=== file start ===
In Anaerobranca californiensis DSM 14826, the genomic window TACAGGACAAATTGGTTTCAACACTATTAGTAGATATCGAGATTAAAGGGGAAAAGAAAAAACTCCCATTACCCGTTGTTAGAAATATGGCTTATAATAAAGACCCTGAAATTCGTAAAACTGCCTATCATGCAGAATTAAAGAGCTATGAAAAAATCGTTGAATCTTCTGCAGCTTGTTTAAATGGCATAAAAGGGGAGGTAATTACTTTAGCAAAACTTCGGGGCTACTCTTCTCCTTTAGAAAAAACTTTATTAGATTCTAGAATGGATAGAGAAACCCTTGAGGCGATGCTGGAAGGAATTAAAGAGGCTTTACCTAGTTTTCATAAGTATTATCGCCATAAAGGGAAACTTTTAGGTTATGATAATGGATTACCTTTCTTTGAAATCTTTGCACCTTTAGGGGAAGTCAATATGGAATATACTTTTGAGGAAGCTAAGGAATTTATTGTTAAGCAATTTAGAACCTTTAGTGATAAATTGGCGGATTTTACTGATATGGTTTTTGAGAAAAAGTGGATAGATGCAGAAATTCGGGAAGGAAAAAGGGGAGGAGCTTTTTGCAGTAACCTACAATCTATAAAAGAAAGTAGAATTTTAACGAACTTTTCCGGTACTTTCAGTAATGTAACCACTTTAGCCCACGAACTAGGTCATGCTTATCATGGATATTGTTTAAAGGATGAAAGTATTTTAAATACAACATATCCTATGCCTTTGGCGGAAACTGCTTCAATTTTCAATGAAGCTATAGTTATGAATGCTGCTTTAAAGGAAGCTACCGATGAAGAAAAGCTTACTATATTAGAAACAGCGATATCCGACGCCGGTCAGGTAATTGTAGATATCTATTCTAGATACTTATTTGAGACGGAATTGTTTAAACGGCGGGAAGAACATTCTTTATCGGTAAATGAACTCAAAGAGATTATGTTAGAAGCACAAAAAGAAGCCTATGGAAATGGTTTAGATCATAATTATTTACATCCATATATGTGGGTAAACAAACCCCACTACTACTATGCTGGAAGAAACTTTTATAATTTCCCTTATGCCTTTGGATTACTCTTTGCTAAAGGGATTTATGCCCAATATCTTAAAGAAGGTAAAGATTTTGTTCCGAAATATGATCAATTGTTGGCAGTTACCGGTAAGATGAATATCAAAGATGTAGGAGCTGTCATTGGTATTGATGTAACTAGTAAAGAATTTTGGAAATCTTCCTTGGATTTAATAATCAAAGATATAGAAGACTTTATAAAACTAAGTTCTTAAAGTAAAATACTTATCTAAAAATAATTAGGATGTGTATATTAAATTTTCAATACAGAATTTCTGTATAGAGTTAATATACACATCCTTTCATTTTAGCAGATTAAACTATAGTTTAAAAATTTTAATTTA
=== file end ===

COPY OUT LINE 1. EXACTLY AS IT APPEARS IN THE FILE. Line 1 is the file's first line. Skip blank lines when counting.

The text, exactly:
In Anaerobranca californiensis DSM 14826, the genomic window TACAGGACAAATTGGTTTCAACACTATTAGTAGATATCGAGATTAAAGGGGAAAAGAAAAAACTCCCATTACCCGTTGTTAGAAATATGGCTTATAATAAAGACCCTGAAATTCGTAAAACTGCCTATCATGCAGAATTAAAGAGCTATGAAAAAATCGTTGAATCTTCTGCAGCTTGTTTAAATGGCATAAAAGGGGAGGTAATTACTTTAGCAAAACTTCGGGGCTACTCTTCTCCTTTAGAAAAAACTTTATTAGATTCTAGAATGGATAGAGAAACCCTTGAGGCGATGCTGGAAGGAATTAAAGAGGCTTTACCTAGTTTTCATAAGTATTATCGCCATAAAGGGAAACTTTTAGGTTATGATAATGGATTACCTTTCTTTGAAATCTTTGCACCTTTAGGGGAAGTCAATATGGAATATACTTTTGAGGAAGCTAAGGAATTTATTGTTAAGCAATTTAGAACCTTTAGTGATAAATTGGCGGATTTTACTGATATGGTTTTTGAGAAAAAGTGGATAGATGCAGAAATTCGGGAAGGAAAAAGGGGAGGAGCTTTTTGCAGTAACCTACAATCTATAAAAGAAAGTAGAATTTTAACGAACTTTTCCGGTACTTTCAGTAATGTAACCACTTTAGCCCACGAACTAGGTCATGCTTATCATGGATATTGTTTAAAGGATGAAAGTATTTTAAATACAACATATCCTATGCCTTTGGCGGAAACTGCTTCAATTTTCAATGAAGCTATAGTTATGAATGCTGCTTTAAAGGAAGCTACCGATGAAGAAAAGCTTACTATATTAGAAACAGCGATATCCGACGCCGGTCAGGTAATTGTAGATATCTATTCTAGATACTTATTTGAGACGGAATTGTTTAAACGGCGGGAAGAACATTCTTTATCGGTAAATGAACTCAAAGAGATTATGTTAGAAGCACAAAAAGAAGCCTATGGAAATGGTTTAGATCATAATTATTTACATCCATATATGTGGGTAAACAAACCCCACTACTACTATGCTGGAAGAAACTTTTATAATTTCCCTTATGCCTTTGGATTACTCTTTGCTAAAGGGATTTATGCCCAATATCTTAAAGAAGGTAAAGATTTTGTTCCGAAATATGATCAATTGTTGGCAGTTACCGGTAAGATGAATATCAAAGATGTAGGAGCTGTCATTGGTATTGATGTAACTAGTAAAGAATTTTGGAAATCTTCCTTGGATTTAATAATCAAAGATATAGAAGACTTTATAAAACTAAGTTCTTAAAGTAAAATACTTATCTAAAAATAATTAGGATGTGTATATTAAATTTTCAATACAGAATTTCTGTATAGAGTTAATATACACATCCTTTCATTTTAGCAGATTAAACTATAGTTTAAAAATTTTAATTTA